THE LADY OF THE DECORATION
By Frances Little
To All Good Sisters, And To Mine In Particular
THE LADY OF THE DECORATION
SAN FRANCISCO, July 30, 1901.
My dearest Mate:
Behold a soldier on the eve of battle! I am writing
this in a stuffy
little hotel room and I don't dare stop whistling for a minute. You
could cover my courage with a postage
stamp. In the morning I sail for
the Flowery Kingdom, and if the roses are waiting
to strew my path it
is more than they have done here for the past few years. When the
train pulled out from home and I saw that crowd of loving, tearful
faces fading away, I believe that for a few moments I realized the
of death! I was leaving everything that was dear to
me on earth, and going out into the dark unknown, alone.
Of course it's for the best, the disagreeable
always is. You are
responsible, my beloved
cousin, and the consequences be on your
head. You thought my salvation
lay in leaving Kentucky and seeking my
fortune in strange lands. Your tender sensibilities shrank
me exposed to the world as a young widow who is not sorry. So you
"shipped me some-wheres East of Suez" and tied me up with a four
But, honor bright, Mate, I don't believe in your heart you can blame
me for not being sorry! I stuck it out to the last,--faced neglect,
humiliations, and days and nights of anguish, almost losing my
self-respect in my effort to fulfil
my duty. But when death suddenly
put an end to it all, God alone knows what a relief
it was! And how
curiously it has all turned out! First my taking
course just to please you, and to keep my mind off things that ought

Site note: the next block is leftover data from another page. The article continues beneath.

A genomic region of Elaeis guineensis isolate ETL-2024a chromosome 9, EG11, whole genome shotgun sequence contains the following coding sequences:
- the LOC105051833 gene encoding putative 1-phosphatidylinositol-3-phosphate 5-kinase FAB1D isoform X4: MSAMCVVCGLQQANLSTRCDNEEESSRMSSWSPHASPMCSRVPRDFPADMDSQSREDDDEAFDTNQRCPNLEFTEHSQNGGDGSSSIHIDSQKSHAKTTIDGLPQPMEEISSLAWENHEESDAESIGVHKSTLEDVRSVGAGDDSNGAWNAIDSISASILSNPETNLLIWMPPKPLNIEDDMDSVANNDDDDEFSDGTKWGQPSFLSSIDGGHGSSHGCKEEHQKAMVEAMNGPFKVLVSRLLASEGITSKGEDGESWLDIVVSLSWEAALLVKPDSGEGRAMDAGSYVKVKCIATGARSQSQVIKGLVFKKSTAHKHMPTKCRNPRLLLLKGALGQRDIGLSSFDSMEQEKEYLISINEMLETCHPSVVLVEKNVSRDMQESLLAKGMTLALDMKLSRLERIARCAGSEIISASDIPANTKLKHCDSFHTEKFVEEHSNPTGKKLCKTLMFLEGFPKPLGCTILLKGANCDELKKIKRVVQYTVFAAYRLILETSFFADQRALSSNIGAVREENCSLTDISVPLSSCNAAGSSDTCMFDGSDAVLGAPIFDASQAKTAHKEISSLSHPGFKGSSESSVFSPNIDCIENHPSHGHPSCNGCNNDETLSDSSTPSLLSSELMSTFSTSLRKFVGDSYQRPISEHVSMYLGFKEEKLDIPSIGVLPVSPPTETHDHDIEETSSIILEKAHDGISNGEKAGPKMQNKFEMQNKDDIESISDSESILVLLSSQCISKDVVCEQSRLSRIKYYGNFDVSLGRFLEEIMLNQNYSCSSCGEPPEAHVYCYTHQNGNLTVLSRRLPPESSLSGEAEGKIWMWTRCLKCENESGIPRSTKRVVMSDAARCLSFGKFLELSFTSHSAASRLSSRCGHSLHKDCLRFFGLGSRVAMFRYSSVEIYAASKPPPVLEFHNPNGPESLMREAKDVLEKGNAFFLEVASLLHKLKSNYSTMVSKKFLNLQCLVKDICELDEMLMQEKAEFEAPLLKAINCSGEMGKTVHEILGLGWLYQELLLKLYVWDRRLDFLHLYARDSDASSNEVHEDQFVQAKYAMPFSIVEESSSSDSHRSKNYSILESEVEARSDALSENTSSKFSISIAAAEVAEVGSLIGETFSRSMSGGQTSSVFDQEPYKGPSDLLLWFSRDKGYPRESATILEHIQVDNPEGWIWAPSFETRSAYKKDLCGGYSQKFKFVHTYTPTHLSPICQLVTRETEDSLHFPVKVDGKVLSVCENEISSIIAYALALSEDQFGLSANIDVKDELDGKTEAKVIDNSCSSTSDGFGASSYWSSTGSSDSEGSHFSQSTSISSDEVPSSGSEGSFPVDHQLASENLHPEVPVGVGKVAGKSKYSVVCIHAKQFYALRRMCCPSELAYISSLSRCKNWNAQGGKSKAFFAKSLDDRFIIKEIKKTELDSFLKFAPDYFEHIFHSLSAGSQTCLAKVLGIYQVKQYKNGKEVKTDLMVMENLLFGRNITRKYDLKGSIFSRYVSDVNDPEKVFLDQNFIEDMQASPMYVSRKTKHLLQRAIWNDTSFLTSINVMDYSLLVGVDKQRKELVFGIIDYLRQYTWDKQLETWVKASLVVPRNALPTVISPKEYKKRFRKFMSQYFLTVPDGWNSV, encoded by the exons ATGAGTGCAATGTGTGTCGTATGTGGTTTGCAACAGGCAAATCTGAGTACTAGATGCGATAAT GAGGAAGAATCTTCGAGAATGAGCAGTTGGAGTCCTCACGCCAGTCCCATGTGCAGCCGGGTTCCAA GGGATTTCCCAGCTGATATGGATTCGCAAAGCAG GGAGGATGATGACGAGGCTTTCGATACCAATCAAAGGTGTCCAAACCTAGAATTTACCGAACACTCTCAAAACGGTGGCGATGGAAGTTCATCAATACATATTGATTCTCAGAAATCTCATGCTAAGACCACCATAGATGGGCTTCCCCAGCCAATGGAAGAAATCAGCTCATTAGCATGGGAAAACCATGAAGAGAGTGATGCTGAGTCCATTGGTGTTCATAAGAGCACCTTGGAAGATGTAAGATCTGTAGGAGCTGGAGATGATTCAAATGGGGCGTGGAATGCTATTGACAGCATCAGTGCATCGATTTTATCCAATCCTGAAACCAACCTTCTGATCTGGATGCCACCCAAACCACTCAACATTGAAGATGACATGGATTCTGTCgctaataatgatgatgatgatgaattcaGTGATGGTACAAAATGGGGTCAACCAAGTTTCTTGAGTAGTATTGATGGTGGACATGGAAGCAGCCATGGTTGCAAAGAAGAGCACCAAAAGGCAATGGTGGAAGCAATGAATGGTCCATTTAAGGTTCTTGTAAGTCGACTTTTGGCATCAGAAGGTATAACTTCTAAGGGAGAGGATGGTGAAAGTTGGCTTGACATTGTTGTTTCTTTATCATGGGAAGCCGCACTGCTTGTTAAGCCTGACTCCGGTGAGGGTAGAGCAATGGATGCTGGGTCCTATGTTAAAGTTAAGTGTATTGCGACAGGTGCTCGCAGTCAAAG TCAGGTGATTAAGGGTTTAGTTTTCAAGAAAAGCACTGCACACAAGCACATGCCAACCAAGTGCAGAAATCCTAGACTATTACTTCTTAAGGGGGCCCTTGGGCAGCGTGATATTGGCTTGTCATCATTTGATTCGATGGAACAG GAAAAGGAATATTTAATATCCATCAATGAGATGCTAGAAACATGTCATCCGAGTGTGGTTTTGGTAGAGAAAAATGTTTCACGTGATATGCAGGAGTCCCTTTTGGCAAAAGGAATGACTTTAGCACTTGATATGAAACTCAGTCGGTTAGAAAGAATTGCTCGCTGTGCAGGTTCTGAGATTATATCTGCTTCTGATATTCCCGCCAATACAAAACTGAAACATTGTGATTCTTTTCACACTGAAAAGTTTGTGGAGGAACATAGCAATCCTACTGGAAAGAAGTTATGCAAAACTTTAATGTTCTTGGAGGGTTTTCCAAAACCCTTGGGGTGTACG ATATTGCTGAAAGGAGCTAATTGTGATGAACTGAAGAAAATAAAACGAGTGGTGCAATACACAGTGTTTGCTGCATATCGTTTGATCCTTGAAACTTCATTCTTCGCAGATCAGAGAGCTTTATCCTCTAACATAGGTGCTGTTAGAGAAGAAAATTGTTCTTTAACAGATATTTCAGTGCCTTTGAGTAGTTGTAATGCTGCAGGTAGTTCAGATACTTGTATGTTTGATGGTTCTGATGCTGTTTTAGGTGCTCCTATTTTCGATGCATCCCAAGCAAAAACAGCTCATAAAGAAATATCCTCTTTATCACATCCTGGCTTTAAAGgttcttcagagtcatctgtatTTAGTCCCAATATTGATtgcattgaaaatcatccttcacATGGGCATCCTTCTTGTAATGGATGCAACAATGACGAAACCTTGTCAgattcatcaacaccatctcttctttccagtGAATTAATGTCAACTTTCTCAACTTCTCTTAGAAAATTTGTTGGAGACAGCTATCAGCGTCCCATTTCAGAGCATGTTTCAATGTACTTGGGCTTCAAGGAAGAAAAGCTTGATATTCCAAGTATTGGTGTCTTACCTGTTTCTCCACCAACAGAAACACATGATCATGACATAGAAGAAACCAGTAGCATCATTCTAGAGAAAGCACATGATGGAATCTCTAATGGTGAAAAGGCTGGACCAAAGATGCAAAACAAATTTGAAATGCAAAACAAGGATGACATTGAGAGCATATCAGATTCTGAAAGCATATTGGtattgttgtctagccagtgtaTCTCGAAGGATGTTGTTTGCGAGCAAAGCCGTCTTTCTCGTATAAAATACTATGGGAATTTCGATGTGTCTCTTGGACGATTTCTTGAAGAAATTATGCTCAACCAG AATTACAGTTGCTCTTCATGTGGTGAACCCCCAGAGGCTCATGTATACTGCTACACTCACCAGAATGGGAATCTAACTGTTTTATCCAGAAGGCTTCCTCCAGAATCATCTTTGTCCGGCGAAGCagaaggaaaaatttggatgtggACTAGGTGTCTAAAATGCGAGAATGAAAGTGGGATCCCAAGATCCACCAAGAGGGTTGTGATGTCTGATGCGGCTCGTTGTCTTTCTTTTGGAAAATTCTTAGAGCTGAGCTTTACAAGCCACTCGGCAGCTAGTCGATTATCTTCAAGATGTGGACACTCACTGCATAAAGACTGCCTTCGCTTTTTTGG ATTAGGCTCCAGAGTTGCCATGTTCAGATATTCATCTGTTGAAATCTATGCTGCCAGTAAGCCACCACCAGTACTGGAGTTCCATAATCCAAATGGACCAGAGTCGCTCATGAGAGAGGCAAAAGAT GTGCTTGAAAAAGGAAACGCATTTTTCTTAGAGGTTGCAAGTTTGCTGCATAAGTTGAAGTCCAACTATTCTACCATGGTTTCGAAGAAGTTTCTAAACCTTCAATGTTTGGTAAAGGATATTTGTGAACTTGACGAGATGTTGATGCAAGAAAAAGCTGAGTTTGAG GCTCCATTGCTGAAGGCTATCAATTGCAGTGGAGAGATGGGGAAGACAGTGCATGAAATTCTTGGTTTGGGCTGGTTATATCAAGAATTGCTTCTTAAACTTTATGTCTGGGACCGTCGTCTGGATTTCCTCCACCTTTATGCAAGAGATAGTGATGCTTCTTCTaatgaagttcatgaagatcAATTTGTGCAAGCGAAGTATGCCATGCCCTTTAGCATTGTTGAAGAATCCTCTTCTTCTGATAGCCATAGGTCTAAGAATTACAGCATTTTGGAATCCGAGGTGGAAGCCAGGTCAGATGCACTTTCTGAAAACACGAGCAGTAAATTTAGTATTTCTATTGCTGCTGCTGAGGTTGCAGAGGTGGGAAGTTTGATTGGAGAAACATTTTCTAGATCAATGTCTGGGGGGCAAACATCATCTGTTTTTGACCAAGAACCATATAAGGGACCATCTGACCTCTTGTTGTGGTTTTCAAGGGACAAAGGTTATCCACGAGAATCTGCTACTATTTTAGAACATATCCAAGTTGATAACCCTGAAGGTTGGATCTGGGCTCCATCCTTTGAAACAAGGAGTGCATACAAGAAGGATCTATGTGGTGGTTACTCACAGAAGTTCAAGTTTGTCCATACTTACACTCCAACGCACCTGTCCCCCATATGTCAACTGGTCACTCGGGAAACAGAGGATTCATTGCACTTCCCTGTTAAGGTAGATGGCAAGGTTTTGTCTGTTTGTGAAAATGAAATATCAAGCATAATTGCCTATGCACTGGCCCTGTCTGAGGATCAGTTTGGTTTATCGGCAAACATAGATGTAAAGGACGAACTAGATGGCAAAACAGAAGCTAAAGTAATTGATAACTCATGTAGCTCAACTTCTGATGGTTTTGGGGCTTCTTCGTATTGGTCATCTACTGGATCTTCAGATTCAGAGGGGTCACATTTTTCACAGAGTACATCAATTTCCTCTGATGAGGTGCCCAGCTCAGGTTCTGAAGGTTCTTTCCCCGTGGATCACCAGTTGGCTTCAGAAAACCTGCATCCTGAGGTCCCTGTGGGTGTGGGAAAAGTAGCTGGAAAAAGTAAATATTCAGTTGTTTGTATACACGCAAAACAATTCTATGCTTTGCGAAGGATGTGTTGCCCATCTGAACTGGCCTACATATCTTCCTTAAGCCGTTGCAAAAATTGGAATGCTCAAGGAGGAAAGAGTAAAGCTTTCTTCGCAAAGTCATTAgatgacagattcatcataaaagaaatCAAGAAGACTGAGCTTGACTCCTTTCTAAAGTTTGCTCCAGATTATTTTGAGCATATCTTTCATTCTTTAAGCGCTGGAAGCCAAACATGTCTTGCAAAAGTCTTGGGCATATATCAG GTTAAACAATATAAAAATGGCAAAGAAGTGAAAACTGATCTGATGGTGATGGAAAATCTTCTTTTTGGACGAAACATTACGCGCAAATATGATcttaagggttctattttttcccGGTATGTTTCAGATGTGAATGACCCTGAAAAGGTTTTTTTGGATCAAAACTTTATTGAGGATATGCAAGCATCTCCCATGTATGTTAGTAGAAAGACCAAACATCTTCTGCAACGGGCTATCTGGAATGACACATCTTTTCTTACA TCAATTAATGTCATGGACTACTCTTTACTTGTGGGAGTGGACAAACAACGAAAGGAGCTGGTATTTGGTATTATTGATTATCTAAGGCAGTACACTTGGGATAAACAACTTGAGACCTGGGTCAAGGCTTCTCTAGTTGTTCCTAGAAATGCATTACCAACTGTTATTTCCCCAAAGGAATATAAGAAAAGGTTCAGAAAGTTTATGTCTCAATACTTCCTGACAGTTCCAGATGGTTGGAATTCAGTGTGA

not to have been. Then my sudden release
from bondage, and the
dreadful manner of it, my awkward
position, my dependence,--and in the
midst of it all this sudden offer to go to Japan and teach in a
Isn't it ridiculous, Mate? Was there ever anything so absurd
as my lot
being cast with a band of missionaries? I, who have never missed a
Kentucky Derby since I was old enough to know a bay from a sorrel! I
guess old Sister Fate doesn't want me to be a one part star. For
eighteen years I played pure comedy, then tragedy
for seven, and now I
am cast for a character
Nobody will ever know what it cost me to come! All of them were so
terribly opposed to it, but it seems to me that I have spent my entire
life going against the wishes of my family. Yet I would lay down my
life for any one of them. How they have stood by me and loved me
through all my blind blunders. I'd back my mistakes against anybody
else's in the world!
Then Mate there was Jack. You know how it has always been with
Jack. When I was a little girl, on up to the time I was married, after